Revell 1/144 F-104G Starfighter Kit First Look
By John Doerr
|Date of Review||August 2008||Manufacturer||Revell|
|Kit Number||4060||Primary Media||Styrene|
|Pros||Nicely detailed kit||Cons|
|Skill Level||Experienced||MSRP (USD)||$7.95|
The F-104 was debuted as the “missile with a man in it”. That is not a pleasant title at a time when missiles were displaying a nasty habit of self-destruction during testing. In limited service in the USAF, the F-104 was believed to have the worst safety record of any of the Century series. Later studies found that this was not so and the F-100 actually had a worse record. It is no small wonder that it became the most widely built and used of the series.
With interest in the USAF fading, Lockheed set about marketing the design to NATO members. The continental members of NATO were flying a mix of F-84s, F-86s, G-91s and Hunters. The F-104 would give them a quantum leap forward. Lockheed had redesigned and improved the aircraft with G model. Lockheed was smart enough to realize that just marketing the aircraft would not be enough, so they marketed license production. The European aircraft industry had fallen far behind the US and the Soviet Union. This would enable the European manufacturers to jump-start their production at a current top end level. The marketing plan worked and the F-104 went on to equip virtually all of the continental NATO air forces.
In Luftwaffe service the 104 quickly became a scandal because of the abysmal safety record, with crashes being extremely common, too common. A study revealed that most of the crashes involved a very fast and unforgiving aircraft running into various solid objects, usually the ground. The study also revealed that a combination of relatively inexperienced pilots, flying a high performance aircraft in poor flying weather contributed to the crashes. The Luftwaffe instituted a major flight training program at Luke Air Farce base in Arizona. The abundance of good flying weather enabled the Luftwaffe pilots to quickly master the airplanes and the incidence of crashes dropped off sharply. The F-104G in NATO then established a safety record equal to the other aircraft in service.
The kit contains a surprising amount of parts for this scale. Molded in dark olive plastic, the kit features petite, very shallow and delicate recessed details. The cockpit contains four pieces, a tub, a very nice Martin-Baker GQ-7 seat, instrument panel and stick. The instrument panel is the correct shape but not an accurate portrayal of the instruments. At this scale, the instruments would be too small to discern so Revell has chosen to add some larger gauges that will be visible and busy should you choose to paint them. The nose gear/wheel is a single piece, and the main gear is a single piece designed to mount into the aft part of the bay a la Monogram and Hasegawa.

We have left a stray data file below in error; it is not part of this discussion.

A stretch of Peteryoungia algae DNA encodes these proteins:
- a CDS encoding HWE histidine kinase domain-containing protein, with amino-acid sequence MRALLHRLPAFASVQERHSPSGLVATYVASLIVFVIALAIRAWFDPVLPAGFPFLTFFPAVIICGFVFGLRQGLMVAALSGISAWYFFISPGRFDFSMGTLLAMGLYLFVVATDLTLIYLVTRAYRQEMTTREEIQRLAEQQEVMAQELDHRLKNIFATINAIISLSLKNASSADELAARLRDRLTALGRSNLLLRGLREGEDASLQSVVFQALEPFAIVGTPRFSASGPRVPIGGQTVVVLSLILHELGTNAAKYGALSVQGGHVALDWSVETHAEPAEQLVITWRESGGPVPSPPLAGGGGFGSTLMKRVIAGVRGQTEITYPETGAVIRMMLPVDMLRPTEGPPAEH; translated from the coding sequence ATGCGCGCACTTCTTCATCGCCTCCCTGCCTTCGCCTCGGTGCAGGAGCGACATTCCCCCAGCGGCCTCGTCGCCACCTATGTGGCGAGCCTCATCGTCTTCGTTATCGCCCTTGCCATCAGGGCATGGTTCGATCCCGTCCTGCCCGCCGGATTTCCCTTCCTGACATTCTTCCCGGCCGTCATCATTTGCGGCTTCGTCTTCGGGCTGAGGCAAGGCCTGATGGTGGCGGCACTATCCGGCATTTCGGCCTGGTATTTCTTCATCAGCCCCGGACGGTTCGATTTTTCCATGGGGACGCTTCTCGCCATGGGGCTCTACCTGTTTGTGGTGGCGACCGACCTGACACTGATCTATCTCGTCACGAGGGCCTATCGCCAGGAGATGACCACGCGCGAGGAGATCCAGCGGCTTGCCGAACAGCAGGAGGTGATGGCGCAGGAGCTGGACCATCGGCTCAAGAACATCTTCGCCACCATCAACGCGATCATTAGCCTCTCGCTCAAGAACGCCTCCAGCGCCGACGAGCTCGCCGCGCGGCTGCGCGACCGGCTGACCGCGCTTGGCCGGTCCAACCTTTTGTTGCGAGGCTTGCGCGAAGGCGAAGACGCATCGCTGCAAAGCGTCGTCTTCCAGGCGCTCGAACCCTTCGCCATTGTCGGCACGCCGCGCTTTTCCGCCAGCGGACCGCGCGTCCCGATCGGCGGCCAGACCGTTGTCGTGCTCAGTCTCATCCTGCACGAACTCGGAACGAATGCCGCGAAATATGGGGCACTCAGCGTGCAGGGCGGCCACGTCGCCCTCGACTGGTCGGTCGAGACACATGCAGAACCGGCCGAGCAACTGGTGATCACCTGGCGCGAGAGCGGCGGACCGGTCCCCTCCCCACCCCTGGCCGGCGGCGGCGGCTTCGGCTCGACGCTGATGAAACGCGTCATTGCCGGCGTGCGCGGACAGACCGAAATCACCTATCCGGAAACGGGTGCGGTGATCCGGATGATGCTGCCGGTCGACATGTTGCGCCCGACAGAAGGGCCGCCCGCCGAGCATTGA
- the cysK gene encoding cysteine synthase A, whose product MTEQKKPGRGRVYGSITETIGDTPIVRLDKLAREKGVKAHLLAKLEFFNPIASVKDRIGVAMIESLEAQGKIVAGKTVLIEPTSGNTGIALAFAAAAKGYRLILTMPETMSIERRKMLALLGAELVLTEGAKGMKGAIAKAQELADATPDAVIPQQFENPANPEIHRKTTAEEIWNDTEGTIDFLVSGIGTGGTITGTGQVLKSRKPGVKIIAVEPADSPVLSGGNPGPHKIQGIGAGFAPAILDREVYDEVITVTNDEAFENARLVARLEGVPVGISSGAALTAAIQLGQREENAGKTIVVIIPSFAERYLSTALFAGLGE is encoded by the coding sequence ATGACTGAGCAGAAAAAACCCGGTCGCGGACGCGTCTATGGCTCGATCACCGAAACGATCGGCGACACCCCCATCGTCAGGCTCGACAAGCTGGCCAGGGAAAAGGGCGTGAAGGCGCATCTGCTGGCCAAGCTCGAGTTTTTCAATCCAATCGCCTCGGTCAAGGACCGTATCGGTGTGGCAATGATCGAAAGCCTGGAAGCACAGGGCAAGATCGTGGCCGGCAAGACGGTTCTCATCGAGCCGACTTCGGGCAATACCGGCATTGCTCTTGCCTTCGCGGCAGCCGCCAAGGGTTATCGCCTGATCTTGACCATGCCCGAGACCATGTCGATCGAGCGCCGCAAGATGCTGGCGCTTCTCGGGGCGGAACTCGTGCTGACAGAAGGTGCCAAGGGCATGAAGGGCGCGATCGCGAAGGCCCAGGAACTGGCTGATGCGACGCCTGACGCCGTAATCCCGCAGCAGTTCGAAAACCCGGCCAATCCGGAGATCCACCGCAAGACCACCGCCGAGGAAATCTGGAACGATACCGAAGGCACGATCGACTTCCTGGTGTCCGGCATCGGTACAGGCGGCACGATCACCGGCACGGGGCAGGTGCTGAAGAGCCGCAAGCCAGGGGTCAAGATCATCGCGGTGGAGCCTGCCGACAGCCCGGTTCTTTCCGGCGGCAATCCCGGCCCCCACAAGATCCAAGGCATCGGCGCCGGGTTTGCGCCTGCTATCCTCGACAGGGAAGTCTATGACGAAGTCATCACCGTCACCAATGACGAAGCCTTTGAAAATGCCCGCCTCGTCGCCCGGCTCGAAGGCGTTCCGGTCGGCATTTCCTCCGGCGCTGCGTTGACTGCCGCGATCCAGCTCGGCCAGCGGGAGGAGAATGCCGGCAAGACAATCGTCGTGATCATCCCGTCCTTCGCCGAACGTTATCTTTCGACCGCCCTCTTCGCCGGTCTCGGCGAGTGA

The wings are a single piece for each side and mount to the fuselage sides. The fuselage is made up of 11 separate pieces, a nose cone and exhaust, two forward fuselage halves, two main fuselage halves, the right and left intakes, and a separate main gear bay, and finally two tail cone and rudder halves. The breakdown of the parts is such that we can expect a C and a D in the near future. One tree includes both forward fuselage halves and the cockpit tub. A second contains the Martin-Baker seat, the larger tires, bulged main wheel doors and the tail cone with the enlarged rudder. By substituting these two small trees any version can be made. The two seat TF-104G has already been released. The kit also includes the wing pylons and the under wing tanks, a ubiquitous feature of the G models, but one I have only found in the 1/72 scale Hasegawa and Academy kits. The canopy is very well shaped, thin and clear.
The kit comes with a set for two Luftwaffe aircraft. The decals are for 20+ 36 of Jabo 34 and 26+53 of WTB 61, both in the three-green wraparound Norm 83 scheme. The decal sheet is extensive for a kit in this scale and includes the full stencils. The stencils are added to the forward fuselage markings and the wing markings to make application much easier. Also included are the upper and ventral radome tan antenna panels, the anti-glare panel, and the instrument panel, for those who do not wish to mask and paint.
The instructions are the standard Revell multipage international style booklet. They include a location drawing of all four sprues. There are 18 well-drawn simplified steps. The color callouts by letters are referenced to the Revell brand paints by their name, without FS numbers or standard color names. However, in the four view profiles at the end of the instructions the Norm 83 colors are given the appropriate RAL or FS numbers, in addition to the letter coding.
This seems to be one of the nicest kits of the F-104 regardless of scale, and they seem to have done everything right with kit. I would highly recommend this kit for anyone working in this scale.